I was not disappointed. Salome tells the Biblical tale of the fate of John the Baptist—also known as Jochanaan the Prophet in this German opera. The opera begins with Jochanaan already imprisoned by King Herod of Judea. Salome, Herod’s step-daughter, is intrigued by this prisoner and uses all her wiles to convince him to kiss her. Jochanaan (who apparently lacks all sense of self-preservation) roughly rebukes her, cursing her for her mother’s iniquities, and refuses to let her kiss or touch him. In life, and especially in opera, there really is no fury like a woman scorned… Herod makes no secret of lusting after his teenage stepdaughter and begs her to dance for him, promising her anything in the world in return. You see where this is going don’t you? After Salome dances the ‘dance of 7 veils’ she demands the head of Jochanaan on a silver platter. She then sings longingly to the head about how he ‘would have loved’ her before kissing it. And not just any kiss, but a kiss with the power to shock (or repulse) audiences both 107 years ago, and apparently in some conservatives circles, today…(I’ll admit I squirmed a little uncomfortably after a minute or two.)
The performance was magnificent. Everything from the staging to the orchestra to the performers was impeccable. Alan Woodrow was a wonderful Herod: a man both powerful, but also fearful, of killing a man they say comes from God. Also, apparently, a man who has no shame about propositioning his wife’s daughter… repeatedly, in front of her. You almost have to admire his brazenness. Kelly Cae Hogan as Salome achieves the perfect balance of a young woman who is both seductive but also a bit naively foolish. Michael Chioldi as Jochanaan has a powerful voice as he holds fast in his religious conviction.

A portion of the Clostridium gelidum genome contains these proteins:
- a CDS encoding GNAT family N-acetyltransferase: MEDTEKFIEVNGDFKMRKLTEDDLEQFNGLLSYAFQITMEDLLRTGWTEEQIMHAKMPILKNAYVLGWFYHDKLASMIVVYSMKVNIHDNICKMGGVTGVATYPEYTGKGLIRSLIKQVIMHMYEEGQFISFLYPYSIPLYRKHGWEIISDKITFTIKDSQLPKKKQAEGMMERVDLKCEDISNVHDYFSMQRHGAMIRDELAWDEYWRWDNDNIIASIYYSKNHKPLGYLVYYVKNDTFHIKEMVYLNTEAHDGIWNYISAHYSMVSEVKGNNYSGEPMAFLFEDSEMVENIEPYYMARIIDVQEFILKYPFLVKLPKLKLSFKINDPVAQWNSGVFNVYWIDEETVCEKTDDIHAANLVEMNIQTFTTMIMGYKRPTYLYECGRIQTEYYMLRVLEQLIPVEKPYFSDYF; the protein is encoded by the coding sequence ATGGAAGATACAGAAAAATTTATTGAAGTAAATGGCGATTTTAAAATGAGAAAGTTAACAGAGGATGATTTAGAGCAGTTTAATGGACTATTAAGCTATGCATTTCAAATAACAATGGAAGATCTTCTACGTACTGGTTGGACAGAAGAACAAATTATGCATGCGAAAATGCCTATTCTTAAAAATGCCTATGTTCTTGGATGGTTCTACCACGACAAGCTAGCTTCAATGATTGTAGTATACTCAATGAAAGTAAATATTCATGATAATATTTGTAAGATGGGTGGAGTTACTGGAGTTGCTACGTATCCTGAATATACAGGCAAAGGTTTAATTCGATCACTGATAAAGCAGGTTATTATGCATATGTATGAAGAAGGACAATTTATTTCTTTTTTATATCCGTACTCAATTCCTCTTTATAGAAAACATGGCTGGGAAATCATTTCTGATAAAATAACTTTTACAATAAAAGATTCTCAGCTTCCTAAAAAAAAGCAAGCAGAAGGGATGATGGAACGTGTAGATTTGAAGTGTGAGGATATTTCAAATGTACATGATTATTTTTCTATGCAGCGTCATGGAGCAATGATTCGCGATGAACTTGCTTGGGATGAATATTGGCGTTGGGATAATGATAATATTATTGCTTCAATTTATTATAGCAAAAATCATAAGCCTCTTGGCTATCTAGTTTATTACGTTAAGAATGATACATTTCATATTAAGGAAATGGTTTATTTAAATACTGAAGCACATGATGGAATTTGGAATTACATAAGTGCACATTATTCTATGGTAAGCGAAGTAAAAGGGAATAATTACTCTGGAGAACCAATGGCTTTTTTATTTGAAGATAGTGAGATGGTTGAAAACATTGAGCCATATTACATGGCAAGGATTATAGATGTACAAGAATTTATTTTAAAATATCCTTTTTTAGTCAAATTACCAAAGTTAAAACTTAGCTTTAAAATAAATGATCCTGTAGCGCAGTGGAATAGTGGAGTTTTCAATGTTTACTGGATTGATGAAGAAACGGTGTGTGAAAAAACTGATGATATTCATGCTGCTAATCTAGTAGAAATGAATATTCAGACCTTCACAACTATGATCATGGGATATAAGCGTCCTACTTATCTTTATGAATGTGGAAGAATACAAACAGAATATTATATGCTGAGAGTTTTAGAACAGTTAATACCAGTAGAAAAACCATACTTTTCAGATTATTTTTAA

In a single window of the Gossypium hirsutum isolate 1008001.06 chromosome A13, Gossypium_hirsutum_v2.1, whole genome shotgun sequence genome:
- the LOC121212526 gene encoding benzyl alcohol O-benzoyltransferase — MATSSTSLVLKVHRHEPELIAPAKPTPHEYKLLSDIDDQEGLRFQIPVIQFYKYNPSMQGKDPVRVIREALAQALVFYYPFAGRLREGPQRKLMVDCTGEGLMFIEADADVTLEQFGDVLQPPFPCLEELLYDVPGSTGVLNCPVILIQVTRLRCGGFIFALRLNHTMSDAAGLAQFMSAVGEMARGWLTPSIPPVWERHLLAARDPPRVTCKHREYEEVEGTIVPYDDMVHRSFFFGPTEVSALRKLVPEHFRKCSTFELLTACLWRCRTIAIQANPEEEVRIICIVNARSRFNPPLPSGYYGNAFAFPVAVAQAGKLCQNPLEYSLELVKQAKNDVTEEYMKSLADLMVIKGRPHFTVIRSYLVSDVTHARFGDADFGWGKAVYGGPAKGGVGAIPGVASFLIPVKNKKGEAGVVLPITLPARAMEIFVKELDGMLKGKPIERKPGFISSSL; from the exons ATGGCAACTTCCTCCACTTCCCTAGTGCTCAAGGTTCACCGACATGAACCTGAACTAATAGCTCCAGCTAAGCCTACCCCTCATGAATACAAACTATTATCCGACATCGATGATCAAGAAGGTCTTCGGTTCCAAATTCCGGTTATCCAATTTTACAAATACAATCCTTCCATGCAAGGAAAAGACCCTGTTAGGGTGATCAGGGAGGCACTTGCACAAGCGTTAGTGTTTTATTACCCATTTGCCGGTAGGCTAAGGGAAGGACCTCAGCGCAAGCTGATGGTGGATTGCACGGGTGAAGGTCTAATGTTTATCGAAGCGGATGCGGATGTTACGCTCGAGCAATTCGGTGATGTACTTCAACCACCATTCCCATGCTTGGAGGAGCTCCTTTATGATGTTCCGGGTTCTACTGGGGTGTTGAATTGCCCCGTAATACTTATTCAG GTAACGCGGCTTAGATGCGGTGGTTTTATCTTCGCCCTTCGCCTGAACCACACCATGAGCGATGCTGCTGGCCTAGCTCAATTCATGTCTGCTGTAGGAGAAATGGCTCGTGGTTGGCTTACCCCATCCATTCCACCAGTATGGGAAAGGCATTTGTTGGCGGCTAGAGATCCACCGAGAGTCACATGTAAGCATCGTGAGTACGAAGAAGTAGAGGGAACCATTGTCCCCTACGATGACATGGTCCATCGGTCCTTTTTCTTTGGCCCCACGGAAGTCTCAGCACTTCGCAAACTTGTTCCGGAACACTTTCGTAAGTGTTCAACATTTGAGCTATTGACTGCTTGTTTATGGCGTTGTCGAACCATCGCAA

The Dance of the 7 Veils is an iconic moment in the Biblical tale and the opera’s interpretation of the dance was nothing short of hypnotizing. And for me, much unexpected. When Salome first placed the veils over her head, covered from head to toe, I wondered just how seductive could this dance be! By the end of the dance when she was joined with 6 other dancers, twirling with beautiful glittery veils, I could understand Herod’s captivation.
If you’ve ever been curious about checking out an opera, this is definitely the one to see! It’s hypnotic, engaging, and as far as opera’s go pretty short—only one act with no intermission. Salome is a wonderful addition to Virginia Opera’s 40th anniversary season. You can catch Salome in Norfolk, Richmond, or Fairfax.